I never took much notice of October’s Down Syndrome Awareness Month until 2015, when a positive blood test, thick nuchal translucency, and telltale heart defect all pointed to the likelihood that our baby would be born with Down syndrome. Thank God she was, on Christmas Eve that same year.
At a moms’ group this past spring, a very kind older woman wanted to learn more about our 3-year-old daughter and Down syndrome in general. I had more to share than I figured she wanted to know, so I asked her where I should start. She replied, “Well, does Down syndrome run in both of your families?” I was so taken aback by the question, assuming everything I’d learned over the previous few years was common knowledge, and I realized I’d been naïve in thinking I was the only one who had needed to start with the basics.
For centuries, up until embarrassingly recently, people with Down syndrome and other developmental disabilities were shunned from their communities: Research was lagging on the potential of these beautiful souls, towns were lacking resources, families were fed false information, and innocent little babies were being sent off to “a more appropriate setting.” Sometimes that setting was a place to die.
I’d love to say times have changed, but that’s not entirely true, which is why Down Syndrome Awareness Month is so crucial, not only for the families with Down syndrome but for those who might never have the chance to meet someone with Down syndrome because they’ve been misled into thinking that a person with a diagnosis is less than a person without.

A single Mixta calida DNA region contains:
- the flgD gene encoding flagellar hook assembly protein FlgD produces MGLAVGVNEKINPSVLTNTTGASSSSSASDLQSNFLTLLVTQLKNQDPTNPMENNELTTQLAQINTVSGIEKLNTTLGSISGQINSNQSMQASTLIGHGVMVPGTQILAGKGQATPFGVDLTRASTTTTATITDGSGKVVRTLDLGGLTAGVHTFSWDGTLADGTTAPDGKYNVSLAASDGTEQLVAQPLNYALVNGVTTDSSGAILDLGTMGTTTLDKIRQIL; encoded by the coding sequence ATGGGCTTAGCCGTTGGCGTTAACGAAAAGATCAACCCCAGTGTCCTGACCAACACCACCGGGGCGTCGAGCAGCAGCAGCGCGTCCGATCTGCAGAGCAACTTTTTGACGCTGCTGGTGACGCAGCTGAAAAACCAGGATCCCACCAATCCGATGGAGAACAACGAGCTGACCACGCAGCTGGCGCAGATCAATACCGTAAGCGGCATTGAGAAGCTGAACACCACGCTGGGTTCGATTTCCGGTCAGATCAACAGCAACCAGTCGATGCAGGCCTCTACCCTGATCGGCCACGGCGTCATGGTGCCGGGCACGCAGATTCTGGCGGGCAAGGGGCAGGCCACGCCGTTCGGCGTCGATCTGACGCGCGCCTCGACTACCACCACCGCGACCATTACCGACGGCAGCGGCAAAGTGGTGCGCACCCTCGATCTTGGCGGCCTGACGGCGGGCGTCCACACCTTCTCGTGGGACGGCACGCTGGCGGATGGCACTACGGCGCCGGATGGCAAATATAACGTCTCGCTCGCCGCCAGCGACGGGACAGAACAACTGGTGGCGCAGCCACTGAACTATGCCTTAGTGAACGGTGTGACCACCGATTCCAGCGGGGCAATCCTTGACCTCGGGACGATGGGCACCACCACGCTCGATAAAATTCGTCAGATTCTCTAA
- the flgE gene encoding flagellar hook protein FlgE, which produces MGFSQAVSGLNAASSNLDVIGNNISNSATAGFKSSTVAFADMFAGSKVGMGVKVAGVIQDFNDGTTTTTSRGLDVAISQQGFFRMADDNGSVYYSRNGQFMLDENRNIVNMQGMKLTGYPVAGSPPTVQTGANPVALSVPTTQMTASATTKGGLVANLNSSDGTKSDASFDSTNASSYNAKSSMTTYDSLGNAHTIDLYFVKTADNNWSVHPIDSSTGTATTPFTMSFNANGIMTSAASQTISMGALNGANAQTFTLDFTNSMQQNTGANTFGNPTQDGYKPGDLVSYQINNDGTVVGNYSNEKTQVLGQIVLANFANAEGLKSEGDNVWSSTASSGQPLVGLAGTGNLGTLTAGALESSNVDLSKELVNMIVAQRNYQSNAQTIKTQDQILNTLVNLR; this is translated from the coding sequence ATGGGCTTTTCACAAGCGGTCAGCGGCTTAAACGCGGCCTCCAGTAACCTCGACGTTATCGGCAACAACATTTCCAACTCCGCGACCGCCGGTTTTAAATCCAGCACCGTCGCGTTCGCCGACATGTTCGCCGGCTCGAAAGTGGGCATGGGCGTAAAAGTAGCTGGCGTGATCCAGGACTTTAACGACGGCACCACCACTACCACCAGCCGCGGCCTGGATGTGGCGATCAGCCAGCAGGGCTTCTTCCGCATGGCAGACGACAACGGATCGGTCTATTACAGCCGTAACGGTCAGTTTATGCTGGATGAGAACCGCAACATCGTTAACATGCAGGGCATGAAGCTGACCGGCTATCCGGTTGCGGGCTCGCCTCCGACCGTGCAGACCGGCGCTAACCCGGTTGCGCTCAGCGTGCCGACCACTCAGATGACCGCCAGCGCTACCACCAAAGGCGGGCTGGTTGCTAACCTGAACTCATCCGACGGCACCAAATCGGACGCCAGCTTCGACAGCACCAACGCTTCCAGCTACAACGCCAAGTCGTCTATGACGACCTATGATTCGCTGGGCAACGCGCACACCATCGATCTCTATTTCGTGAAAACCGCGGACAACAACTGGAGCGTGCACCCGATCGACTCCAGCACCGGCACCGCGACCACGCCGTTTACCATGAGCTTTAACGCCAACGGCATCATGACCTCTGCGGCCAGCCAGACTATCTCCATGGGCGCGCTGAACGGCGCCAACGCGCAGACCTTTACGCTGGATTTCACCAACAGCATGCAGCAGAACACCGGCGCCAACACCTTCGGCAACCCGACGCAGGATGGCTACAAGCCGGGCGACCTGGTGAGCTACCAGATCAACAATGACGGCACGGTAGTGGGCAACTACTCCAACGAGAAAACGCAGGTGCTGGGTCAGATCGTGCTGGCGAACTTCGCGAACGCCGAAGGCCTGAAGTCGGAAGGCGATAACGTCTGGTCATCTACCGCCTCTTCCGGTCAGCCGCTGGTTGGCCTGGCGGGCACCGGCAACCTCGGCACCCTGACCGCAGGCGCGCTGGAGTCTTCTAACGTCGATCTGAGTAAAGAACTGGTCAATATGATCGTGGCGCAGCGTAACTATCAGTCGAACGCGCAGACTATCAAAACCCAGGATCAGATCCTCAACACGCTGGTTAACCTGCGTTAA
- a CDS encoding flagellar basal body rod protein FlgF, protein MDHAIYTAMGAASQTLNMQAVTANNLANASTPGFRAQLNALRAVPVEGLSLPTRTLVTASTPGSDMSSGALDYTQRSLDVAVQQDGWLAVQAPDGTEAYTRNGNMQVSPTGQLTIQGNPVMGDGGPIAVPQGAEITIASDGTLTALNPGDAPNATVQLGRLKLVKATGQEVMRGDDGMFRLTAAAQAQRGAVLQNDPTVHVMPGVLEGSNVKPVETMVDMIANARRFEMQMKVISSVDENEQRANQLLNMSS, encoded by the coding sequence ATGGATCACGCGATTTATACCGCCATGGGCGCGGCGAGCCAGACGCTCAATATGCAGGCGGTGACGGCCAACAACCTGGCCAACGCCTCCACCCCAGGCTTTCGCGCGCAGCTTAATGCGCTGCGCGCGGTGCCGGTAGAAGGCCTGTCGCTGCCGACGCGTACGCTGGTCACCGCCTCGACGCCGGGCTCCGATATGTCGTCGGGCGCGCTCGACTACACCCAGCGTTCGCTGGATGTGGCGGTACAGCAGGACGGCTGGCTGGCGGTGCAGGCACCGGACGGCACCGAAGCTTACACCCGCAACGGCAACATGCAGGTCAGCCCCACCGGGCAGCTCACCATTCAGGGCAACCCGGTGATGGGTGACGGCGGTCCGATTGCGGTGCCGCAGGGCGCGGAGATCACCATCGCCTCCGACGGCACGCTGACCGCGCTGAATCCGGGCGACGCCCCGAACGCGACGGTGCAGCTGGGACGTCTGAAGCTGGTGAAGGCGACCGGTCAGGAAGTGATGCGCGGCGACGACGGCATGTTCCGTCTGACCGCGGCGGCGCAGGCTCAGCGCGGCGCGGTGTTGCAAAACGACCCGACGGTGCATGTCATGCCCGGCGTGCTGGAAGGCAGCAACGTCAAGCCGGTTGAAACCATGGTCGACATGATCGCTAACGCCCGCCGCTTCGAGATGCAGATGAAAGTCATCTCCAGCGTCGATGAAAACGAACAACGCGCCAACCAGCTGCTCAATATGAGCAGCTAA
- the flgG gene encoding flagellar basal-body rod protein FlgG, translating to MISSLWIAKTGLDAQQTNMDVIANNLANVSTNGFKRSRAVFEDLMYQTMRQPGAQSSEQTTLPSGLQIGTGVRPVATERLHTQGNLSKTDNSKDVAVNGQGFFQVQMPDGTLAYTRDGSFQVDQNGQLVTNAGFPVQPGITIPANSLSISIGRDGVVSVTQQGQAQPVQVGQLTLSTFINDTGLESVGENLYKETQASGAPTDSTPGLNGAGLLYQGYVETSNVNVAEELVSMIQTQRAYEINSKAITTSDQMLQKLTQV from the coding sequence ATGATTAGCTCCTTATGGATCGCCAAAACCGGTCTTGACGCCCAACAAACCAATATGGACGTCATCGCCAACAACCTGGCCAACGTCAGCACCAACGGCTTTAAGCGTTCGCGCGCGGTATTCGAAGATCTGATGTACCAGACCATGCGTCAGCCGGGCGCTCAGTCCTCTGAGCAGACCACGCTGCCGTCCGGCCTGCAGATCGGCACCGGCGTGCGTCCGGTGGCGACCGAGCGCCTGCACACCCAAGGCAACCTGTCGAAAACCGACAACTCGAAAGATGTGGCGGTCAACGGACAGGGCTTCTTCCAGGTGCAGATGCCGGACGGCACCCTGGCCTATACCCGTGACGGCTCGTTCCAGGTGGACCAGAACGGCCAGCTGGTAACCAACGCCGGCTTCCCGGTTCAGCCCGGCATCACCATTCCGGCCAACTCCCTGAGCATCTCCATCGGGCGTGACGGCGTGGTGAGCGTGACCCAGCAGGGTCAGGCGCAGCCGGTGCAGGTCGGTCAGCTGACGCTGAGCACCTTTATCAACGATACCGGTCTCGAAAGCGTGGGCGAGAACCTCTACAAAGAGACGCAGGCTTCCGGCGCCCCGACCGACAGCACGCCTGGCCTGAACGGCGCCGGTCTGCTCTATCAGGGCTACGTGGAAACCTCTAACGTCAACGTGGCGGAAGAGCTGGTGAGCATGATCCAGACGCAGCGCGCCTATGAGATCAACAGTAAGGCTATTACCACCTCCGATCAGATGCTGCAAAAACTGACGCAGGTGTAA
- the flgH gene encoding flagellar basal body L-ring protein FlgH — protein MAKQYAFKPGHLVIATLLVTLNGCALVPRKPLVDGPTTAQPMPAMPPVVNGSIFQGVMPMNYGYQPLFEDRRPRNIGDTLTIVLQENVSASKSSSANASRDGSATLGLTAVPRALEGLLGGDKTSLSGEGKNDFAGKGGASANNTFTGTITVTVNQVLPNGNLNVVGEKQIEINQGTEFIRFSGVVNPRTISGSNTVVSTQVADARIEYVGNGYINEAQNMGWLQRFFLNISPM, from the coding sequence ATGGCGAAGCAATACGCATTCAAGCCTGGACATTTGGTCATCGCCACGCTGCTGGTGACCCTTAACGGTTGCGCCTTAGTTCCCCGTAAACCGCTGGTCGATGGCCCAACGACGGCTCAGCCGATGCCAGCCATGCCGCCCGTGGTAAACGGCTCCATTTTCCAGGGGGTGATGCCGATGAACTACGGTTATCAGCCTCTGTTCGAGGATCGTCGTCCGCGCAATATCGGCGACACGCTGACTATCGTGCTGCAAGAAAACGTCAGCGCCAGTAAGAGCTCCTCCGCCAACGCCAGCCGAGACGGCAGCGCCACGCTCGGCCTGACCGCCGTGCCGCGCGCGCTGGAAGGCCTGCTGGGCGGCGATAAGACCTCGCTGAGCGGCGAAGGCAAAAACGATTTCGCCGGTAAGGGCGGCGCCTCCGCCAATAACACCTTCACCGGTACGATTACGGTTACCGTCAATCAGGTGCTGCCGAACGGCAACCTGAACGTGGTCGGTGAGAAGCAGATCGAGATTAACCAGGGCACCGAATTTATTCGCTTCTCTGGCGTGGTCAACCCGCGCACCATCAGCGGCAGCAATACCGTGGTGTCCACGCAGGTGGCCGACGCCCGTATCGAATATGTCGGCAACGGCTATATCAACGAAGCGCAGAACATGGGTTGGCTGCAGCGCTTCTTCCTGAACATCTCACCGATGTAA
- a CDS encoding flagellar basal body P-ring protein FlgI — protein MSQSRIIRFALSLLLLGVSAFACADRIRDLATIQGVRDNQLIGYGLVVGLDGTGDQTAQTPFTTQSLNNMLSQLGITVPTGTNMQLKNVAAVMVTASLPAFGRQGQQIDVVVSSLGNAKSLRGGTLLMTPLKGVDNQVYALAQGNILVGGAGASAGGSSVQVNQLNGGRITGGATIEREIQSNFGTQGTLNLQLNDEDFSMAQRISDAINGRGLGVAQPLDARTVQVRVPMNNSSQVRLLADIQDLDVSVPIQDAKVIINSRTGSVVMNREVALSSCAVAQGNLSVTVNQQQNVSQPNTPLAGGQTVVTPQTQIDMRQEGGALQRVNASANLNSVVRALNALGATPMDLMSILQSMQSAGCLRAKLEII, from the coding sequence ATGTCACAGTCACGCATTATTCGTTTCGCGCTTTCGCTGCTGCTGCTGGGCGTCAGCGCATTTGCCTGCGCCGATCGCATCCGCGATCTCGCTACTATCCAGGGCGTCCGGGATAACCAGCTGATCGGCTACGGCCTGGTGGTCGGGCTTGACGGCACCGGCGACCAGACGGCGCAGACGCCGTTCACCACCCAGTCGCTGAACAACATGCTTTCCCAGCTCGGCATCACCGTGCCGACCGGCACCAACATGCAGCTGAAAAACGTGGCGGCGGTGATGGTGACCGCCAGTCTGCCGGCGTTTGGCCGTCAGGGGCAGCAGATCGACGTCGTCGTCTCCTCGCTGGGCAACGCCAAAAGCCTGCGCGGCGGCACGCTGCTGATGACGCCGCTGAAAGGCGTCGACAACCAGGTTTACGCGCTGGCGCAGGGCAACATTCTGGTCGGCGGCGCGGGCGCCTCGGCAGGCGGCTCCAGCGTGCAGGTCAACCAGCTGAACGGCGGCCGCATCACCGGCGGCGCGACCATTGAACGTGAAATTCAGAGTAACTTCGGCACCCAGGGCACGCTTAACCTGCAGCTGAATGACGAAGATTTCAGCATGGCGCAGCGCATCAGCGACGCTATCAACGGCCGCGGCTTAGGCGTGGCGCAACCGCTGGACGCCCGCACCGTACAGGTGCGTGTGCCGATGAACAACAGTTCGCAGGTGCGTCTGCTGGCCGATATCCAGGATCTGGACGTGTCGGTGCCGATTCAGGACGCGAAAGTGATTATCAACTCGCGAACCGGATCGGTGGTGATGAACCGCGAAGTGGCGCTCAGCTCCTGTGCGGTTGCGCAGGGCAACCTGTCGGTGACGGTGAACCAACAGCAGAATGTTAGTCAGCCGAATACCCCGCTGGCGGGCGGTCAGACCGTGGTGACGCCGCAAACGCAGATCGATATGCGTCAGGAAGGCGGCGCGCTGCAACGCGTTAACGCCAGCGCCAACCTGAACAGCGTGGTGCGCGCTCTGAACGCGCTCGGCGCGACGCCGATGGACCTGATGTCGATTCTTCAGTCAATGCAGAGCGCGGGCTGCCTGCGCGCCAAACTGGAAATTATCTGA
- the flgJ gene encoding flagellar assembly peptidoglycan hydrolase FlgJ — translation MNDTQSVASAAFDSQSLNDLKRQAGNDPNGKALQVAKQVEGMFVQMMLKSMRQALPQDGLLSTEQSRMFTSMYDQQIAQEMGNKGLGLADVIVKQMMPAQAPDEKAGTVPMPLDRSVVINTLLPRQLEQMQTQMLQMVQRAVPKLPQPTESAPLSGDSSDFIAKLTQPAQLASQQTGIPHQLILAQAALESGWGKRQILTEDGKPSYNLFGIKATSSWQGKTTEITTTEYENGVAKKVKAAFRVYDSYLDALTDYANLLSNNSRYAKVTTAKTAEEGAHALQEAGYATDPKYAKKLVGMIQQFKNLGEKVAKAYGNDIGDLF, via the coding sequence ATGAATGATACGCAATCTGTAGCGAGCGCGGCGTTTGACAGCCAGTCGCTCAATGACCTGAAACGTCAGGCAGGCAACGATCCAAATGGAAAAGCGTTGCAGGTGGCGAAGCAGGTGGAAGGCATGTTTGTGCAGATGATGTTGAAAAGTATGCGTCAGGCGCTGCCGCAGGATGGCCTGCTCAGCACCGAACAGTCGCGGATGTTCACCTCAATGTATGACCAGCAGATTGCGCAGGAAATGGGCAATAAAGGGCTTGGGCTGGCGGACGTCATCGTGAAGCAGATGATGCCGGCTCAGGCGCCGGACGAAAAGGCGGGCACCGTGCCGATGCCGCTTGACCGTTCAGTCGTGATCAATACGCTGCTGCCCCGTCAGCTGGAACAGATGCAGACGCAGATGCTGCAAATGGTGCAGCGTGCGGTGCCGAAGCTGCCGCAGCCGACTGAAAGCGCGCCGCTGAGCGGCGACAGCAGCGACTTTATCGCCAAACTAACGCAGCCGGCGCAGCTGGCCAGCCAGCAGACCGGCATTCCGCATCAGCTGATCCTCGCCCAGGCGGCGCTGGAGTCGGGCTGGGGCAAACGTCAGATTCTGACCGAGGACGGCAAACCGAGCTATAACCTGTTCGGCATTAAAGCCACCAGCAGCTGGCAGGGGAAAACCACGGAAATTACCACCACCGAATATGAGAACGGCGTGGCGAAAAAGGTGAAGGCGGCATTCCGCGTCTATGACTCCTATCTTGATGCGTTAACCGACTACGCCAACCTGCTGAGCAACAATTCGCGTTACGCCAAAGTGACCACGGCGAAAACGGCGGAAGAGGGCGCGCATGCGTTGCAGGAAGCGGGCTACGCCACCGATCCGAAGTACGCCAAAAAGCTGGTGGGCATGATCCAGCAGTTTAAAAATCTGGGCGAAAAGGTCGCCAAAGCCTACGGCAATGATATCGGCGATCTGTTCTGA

The reason the older woman’s question at moms’ group was so shocking to me was because Down syndrome is by and large a spontaneous event. I was 29 years old when we conceived Hope, which gave us about a 1 in 1100 chance that she would have Down syndrome; any 29-year-old woman reading this article right now has the same odds. So to answer her question, Down syndrome runs in neither of our families.
Another misconception that permeates the Down syndrome community is that it can be cured, as if it were an infection or a disease. From the moment our daughter was conceived, every single cell in her body was created with an extra copy of the 21st chromosome. That’s not something that requires a cure. This extra genetic material exists down to our daughter’s core, so without it, she does not exist. To perpetuate the idea that Down syndrome is something to be cured is not only hurtful, but also dangerous to patients in other countries undergoing what in this country are known to be potentially lethal, illegal medical procedures masquerading as groundbreaking cures.
In spite of all our concerns and the pressures leading up to our daughter’s birthday, as well as some big and small medical issues, once we could look into her beautiful eyes, she always made it clear what we needed to do. Our baby was a baby, who cried and cooed just like another. Our toddler is a toddler, who is learning how to communicate and to play nicely with others. Our child will learn to read and write. And we expect our adult will hold a job that satisfies her goals and interests. Our dreams are like any other parent’s dreams—we just have to fight a little harder to get there.
Thank you for fighting alongside us. For smiling back when our daughter blows you a kiss. For continuing to vote for special needs funding. And for understanding that there is nothing wrong with having Down syndrome.
Happy Down Syndrome Awareness Month, from our family to yours!
Elena Croy is an ordinary mom learning life’s lessons from her two extraordinary children. She and her husband are raising their little girl, who has Down syndrome, and their baby boy, who was born with an upper limb difference, in Ridgewood. Elena chronicles their challenges, triumphs, and all of the goofiness in between at At Her Own Pace and on Twitter: @HerOwnPace